Gauche the Cellist, a 1934 short story by Japan’s Miyazawa Kenji, features an unexceptional professional cellist who is scorned by the conductor of the town’s orchestra. Goshu is criticized for not understanding the emotions of the music and when Goshu returns to his isolated cottage in the forest to practice, animals such as the cuckoo, the cat, the mouse and the badger teach Goshu the deep meaning of music. Several cinematic adaptations have been made of this story including the 1982 animated film by Takahata Isao, which has become a classic. The lead animator of the film apparently took cello lessons so he could faithfully portray the precise movements required to play the cello. The soundtrack includes numerous masterworks including Beethoven Symphony No. 6.
Gauche the cellist Japanese animated
One of my favorites is Woody Allen’s Take the Money and Run. Allen plays a ‘notorious criminal mastermind’ who tries to learn how to play the cello. It is abominable. Excruciating. He does what many of us feel like doing on a bad practice day. He tosses the cello out the window! Allen joins a marching band but he can hardly keep up because he has to drag a chair along. Spoiler alert: A street gang puts the cello out of its misery.
Woody Allen – Take the Money and run Marching Band
James Bond’s companion is a cellist in The Living Daylights. The Soviets chase them through Alpine country. Fortunately, the cello is in the back seat. Bond has an idea for a get-away. He ditches the car and he and his girlfriend jump into the cello case for a harrowing ride down the mountain, the cello held as a ballast. Don’t try this at home.
The Living Daylights James Bond Toboggan Scene
I heard that Amy Irving took cello lessons for the film Micki and Maude, a 1984 movie starring Dudley Moore. Maude is a seductive (aren’t they always?) professional cellist. Micki, desperate for a child, has a romantic fling with her, which leads to Maude’s pregnancy. It gets very complicated when Micki’s wife also becomes pregnant.
Witches of Eastwick Dvorak seduction scene
Bach: Viola da Gamba Sonata in G Minor, BWV 1029 – II. Adagio
The Soloist is a 2009 film based on a true story. Steve Lopez, a Los Angeles Times columnist, comes across a mentally ill, homeless street musician named Nathaniel Ayers—an astonishingly talented cellist, who sounds wonderful despite playing on a battered instrument. Lopez uncovers the underlying story that Nathaniel (played by Jamie Foxx) attended the famed Julliard School of Music. Lopez is thwarted by reality and the hard truths of homelessness when he tries to lead the cellist to a better life. Eventually Lopez’s story inspires someone to give Nathaniel a cello. He attends a concert of the Los Angeles Philharmonic at Disney Hall, and he starts cello lessons again but his demons continue to pursue him. One can hear the strains of Bach’s Solo Cello Suite No. 1 but when Nathaniel plays the cello part to Ludwig van Beethoven’s String Quartet No.15 in the tunnel it is a stirring moment. We can truly feel how music elevates. Foxx’s hand position is quite excellent.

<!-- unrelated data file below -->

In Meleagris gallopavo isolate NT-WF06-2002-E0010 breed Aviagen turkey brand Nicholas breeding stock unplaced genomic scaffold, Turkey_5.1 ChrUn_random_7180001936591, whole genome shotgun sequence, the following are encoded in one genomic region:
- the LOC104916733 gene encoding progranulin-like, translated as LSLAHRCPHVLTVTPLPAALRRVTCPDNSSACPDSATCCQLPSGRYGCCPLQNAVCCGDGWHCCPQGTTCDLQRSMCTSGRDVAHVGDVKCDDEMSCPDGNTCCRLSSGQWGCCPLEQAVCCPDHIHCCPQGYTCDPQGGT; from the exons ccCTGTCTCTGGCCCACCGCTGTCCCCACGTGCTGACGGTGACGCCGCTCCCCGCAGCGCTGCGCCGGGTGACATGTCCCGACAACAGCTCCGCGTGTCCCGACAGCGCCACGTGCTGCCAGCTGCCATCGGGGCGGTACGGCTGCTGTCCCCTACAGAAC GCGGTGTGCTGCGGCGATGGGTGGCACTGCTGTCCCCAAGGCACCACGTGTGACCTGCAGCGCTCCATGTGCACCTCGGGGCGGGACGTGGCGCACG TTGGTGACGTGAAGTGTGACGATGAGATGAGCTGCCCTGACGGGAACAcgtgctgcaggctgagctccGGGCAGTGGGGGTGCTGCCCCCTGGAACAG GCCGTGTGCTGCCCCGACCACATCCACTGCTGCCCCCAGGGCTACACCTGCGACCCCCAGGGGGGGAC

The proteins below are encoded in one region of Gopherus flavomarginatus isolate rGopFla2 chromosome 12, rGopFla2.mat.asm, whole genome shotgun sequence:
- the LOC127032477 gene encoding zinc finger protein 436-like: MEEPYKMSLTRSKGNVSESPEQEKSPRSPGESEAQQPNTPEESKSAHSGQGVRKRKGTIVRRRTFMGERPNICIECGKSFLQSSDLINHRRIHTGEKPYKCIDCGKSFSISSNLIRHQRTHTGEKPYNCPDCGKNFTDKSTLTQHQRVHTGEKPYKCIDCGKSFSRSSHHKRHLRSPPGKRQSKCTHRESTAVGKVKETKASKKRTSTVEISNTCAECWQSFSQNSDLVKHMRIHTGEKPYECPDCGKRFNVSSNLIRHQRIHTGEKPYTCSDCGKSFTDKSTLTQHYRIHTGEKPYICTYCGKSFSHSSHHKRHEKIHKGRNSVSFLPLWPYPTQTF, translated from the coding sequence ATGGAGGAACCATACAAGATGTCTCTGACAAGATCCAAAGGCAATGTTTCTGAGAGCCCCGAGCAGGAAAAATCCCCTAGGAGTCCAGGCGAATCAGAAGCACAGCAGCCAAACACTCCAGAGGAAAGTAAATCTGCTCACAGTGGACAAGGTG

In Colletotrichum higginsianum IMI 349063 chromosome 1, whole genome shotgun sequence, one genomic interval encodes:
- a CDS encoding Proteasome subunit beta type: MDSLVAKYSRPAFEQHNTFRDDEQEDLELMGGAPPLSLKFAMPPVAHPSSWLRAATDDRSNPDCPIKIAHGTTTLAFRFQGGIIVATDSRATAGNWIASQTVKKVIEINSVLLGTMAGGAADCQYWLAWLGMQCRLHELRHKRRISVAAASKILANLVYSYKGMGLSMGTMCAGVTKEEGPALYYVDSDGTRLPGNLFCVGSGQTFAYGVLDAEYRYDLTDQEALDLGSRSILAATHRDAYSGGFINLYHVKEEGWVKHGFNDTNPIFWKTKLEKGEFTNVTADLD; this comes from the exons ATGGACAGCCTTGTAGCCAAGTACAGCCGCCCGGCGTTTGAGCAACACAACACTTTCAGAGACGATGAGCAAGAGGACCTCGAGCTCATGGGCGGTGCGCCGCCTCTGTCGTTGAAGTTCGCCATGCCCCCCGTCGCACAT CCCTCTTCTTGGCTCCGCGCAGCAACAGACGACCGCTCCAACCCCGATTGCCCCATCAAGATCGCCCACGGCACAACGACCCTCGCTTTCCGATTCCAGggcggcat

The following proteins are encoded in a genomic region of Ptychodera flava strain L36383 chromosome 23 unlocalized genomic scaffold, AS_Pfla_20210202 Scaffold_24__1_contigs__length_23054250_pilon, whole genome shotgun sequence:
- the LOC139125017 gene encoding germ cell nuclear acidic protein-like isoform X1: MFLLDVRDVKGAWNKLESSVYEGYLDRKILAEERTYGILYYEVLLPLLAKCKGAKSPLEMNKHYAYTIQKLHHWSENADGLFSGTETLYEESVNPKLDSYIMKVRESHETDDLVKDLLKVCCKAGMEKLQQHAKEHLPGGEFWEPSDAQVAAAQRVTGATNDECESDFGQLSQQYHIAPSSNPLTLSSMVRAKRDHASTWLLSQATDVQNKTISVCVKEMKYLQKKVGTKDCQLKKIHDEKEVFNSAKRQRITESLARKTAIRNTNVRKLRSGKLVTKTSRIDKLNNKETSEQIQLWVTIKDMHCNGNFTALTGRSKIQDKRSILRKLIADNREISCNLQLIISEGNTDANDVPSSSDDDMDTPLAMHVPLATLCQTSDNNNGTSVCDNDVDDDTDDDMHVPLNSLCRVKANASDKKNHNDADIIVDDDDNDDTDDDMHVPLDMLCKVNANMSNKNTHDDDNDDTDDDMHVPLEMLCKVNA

The Soloist Beethoven String Quartet
The film Hillary and Jackie is ostensibly the story of the sibling rivalry between Jacqueline du Pré, one of the most brilliant cellists who ever lived, and her sister Hillary, a talented flute player who never attained the stature of her sister. To my mind and many other musicians, the movie is fabricated. In fact, several esteemed musicians: cellist Mstislav Rostropovich (her teacher), British cellist Julian Lloyd-Webber, and her husband, pianist and conductor Daniel Barenboim, vociferously challenged the accuracy of the movie. The movie features the Haydn Cello Concerto in C, and the Elgar Cello Concerto. Jacqueline du Pré’s recording remains the definitive interpretation of the Elgar. For the sheer drama and entertainment, it’s well done but it’s a misrepresentation of a stunning cellist, tragically struck down. Many of us will always idolize her.
Elgar: Cello Concerto in E Minor, Op. 85 – I. Adagio – Moderato
And don’t forget Deception with Bette Davis. Have I missed any of your favorites? Let us know!